Unitary Transformation

(redirected from Antiunitary transformation)

unitary transformation

[′yü·nə‚ter·ē ‚tranz·fər′mā·shən]
(mathematics)
A linear transformation on a vector space which preserves inner products and norms; alternatively, a linear operator whose adjoint is equal to its inverse.
McGraw-Hill Dictionary of Scientific & Technical Terms, 6E, Copyright © 2003 by The McGraw-Hill Companies, Inc.
The following article is from The Great Soviet Encyclopedia (1979). It might be outdated or ideologically biased.

Unitary Transformation

 

a linear transformation

with complex coefficients that leaves invariant the sum of the squares of the absolute values of the transformed quantities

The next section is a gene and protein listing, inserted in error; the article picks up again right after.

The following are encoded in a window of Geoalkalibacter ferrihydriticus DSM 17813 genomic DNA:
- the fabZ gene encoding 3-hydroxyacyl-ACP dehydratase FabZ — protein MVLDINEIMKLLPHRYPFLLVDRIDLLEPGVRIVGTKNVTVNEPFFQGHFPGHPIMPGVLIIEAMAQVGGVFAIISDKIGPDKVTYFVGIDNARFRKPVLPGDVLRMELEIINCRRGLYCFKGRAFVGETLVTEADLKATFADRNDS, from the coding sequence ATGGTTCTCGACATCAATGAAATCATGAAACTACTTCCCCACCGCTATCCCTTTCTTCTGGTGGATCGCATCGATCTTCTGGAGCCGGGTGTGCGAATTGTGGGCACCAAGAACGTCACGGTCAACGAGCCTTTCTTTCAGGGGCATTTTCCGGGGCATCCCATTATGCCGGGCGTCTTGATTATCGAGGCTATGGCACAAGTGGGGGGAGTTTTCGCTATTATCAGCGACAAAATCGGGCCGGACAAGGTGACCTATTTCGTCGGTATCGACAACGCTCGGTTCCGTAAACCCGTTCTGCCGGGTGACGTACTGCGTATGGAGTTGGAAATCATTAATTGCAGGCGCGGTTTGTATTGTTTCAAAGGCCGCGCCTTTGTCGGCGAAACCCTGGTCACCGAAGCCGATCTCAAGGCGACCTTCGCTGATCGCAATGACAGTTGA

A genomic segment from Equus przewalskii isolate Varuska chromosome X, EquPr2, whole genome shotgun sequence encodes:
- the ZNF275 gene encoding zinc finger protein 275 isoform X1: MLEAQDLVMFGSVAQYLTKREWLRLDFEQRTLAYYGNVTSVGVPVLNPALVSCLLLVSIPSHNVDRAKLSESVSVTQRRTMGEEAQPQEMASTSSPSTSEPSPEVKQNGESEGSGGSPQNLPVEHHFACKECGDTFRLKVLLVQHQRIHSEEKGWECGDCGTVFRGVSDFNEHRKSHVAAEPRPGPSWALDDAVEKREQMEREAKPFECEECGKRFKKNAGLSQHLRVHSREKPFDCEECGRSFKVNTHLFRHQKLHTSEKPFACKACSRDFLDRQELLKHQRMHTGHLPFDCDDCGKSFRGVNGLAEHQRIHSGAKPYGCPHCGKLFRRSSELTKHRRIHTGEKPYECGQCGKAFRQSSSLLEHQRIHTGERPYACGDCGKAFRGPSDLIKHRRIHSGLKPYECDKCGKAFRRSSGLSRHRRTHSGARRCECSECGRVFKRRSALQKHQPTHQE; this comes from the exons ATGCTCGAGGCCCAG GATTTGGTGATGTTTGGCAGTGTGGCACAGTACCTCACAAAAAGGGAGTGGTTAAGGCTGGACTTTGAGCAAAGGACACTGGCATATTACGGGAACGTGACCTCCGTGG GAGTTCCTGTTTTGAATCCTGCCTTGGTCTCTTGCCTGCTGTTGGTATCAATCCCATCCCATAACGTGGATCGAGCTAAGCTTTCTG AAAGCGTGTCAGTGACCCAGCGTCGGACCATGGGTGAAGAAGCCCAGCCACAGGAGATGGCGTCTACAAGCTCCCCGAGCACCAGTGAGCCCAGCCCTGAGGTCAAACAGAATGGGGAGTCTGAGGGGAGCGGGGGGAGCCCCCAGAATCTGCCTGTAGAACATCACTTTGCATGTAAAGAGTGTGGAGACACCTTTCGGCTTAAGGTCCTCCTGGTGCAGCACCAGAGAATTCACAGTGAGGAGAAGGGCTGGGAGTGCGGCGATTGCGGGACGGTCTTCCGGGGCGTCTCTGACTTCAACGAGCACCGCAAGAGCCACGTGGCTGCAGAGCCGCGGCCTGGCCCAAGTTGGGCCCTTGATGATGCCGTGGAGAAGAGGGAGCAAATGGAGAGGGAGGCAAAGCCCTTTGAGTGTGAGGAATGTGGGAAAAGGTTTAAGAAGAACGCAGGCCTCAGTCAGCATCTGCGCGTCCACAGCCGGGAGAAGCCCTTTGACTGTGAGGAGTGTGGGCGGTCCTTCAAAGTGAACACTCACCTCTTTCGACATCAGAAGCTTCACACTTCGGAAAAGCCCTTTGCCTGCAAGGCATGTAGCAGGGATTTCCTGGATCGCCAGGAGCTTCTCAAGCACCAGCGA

Since it preserves the length

of a vector x with components x1,x2, . . ., xn, a unitary transformation is the extension to a complex n-dimensional vector space of the notion of a rotation in the Euclidean plane or in Euclidean 3-space. The coefficients of a unitary transformation form a unitary matrix. The unitary transformations of an n-dimensional complex space form a group under multiplication. If the coefficients uij and the transformed quantities xi are real, then the unitary transformation reduces to an orthogonal transformation of an n-dimensional real vector space.

The Great Soviet Encyclopedia, 3rd Edition (1970-1979). © 2010 The Gale Group, Inc. All rights reserved.